Joe was a collector in the Victorian sense of the word. He wasn't catching snakes to take measurements and pictures and then let them go; he was catching them to put them in jars and take them home to museum collections. The purpose of museum collections is so that other zoologists can examine the specimens without having to travel to the animal's native habitat and further reduce populations. Slowinski's job at Cal Acad involved increasing their collection. However, in zoology there are two schools of thought regarding museum collecting, a debate that isn't covered in depth in The Snake Charmer. Some people consider it a cruel anachronism, a vestige of the Victorian gentleman "preserving" animals with a shotgun. Folks in this camp feel that conservation is the proper approach for zoologists; conserve habitat, and conserve the animals that live there.
One zoologist in the latter camp, who appears as something akin to the bad guy in The Snake Charmer, is Alan Rabinowitz. Rabinowitz is one of the founders of the Wildlife Conservation Society, and he personally created a large national park in northern Burma by donating the land. Slowinski wanted to go collecting in the park during his last expedition, but Rabinowitz blocked him by telling the folks in Burma's Forest Ministry not to approve the application. He also suggested that National Geographic not fund the trip, which they took his advice on. As portrayed in the book, it seems that just ego and rivalry made Rabinowitz irrationally thwart Slowinski. But to a conservationist like Rabinowitz, Slowinski was a reckless collector who wanted to enter a preserve and take animals out of it, thus defeating the purpose of the preserve. True to form, Slowinski planned to go into the heart of the preserve anyway.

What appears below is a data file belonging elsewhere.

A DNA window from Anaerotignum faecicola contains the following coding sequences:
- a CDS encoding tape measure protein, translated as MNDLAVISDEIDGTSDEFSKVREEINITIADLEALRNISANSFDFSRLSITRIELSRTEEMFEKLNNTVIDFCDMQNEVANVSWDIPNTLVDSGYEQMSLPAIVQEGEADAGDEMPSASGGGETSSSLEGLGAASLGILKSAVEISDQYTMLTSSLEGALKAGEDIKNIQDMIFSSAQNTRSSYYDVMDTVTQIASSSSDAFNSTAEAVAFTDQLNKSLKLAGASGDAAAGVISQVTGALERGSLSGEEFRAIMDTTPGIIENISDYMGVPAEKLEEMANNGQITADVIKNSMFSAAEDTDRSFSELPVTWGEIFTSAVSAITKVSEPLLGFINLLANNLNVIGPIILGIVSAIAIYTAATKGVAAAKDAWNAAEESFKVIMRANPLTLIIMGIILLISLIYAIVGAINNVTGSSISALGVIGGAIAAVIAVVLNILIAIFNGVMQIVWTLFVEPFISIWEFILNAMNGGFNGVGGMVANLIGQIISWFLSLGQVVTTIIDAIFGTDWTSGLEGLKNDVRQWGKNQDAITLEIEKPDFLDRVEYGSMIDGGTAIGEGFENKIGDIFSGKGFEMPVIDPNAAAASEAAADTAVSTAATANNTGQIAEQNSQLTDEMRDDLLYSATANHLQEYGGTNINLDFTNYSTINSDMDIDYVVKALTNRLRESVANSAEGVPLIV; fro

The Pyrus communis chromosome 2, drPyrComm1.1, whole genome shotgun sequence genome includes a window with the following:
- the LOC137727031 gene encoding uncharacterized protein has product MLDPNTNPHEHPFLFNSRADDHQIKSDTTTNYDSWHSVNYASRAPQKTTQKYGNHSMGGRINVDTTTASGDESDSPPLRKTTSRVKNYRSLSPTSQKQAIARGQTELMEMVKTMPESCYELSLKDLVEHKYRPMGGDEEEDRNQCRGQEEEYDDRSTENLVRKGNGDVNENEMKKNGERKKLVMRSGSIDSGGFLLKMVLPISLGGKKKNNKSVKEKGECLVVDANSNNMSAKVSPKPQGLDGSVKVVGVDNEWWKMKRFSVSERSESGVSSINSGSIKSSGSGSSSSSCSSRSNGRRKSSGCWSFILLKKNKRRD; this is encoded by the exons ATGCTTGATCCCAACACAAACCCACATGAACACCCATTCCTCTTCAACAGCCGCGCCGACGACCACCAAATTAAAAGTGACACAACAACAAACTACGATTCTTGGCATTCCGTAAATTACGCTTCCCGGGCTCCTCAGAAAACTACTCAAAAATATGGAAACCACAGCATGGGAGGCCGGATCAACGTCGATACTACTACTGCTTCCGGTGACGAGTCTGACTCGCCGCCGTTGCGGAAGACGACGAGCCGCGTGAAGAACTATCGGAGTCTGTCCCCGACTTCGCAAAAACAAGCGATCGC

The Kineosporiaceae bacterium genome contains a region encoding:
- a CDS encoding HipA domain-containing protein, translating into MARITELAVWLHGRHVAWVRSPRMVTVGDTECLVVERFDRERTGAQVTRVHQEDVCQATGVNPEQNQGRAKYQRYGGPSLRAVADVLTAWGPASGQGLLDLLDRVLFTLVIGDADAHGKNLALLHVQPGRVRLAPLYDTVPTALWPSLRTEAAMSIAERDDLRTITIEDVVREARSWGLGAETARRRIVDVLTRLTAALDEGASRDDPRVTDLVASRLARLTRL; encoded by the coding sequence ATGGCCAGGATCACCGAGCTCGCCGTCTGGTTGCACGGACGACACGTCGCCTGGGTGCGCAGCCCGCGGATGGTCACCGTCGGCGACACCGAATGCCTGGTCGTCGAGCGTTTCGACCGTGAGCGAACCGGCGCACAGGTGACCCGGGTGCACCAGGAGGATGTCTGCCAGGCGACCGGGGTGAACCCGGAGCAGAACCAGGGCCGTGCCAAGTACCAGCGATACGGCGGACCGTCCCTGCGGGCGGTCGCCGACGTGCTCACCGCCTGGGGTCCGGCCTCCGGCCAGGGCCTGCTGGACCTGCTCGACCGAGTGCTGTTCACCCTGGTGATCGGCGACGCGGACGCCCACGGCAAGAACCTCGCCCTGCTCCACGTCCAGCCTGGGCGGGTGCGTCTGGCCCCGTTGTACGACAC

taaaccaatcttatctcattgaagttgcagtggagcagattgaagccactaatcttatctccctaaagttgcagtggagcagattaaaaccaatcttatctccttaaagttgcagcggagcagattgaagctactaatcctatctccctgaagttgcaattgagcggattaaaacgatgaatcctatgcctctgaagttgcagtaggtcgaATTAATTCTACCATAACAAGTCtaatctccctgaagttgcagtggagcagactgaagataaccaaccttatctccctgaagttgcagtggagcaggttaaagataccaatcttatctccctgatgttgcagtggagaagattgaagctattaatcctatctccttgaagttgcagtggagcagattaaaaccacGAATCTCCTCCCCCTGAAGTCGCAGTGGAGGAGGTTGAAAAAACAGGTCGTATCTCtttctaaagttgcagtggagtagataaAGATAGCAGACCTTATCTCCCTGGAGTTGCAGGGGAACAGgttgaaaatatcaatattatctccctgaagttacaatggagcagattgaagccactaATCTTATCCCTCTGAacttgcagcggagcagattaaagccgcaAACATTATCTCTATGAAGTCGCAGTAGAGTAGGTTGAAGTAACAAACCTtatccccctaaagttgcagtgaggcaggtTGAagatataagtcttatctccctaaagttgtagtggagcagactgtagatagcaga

The last expedition didn't go as planned, however. Blocked through official channels, Slowinski set up the expedition through a new tourist agency connected with the government. This agency failed to keep most of its promises, including that of providing medical staff. Slowinski should have called off the trip at that point, as another member of the group pointedly asked if Cal Acad had rules about medical coverage. Slowinski's rash response: "Fuck the Academy." That impatience with rules and regulations, which all his life he had skated past on sheer luck, finally (literally) bit him on September 11, 2001 (yes, 9/11). When he stuck his hand into a sack and pulled it back out with a many-banded krait hanging from his fingertip, there was no medical assistance available. He died the next day. Some observers have tried to assign blame to the Burmese herpetologist who told Slowinksi the bag contained a nonvenomous krait mimic, but herpers know to always look inside a bag before reaching in, particularly when they have been collecting hot snakes as well as nonvenomous.
The Snake Charmer is a good read, capturing well the lifelong love of animals that most people don't love at all. While the book is predominantly about Slowinski and snakes, it is also about the unromanticized world of field biology and the debates that take place within science. Most of the debates among herpetologists I've mentioned above are covered, including the acknowledgement that Slowinski, like Steve Erwin, was not a good role model in the area of handling venomous animals. One debate that is missing is the preserve/conserve debate, the omission of which paints Rabinowitz in a more negative light than may be warranted. That aside, I recommend The Snake Charmer to anyone interested in any of the above, and I particularly recommend it as a gift to any youngsters with a budding interest in crawlies. In my day, kids who loved snakes read Carl Kauffeld and Raymond Ditmars, and dreamed of travelling to catch snakes.
Now, there's The Snake Charmer to stir the imagination -- and hopefully to serve as an object lesson in things to avoid when doing field biology.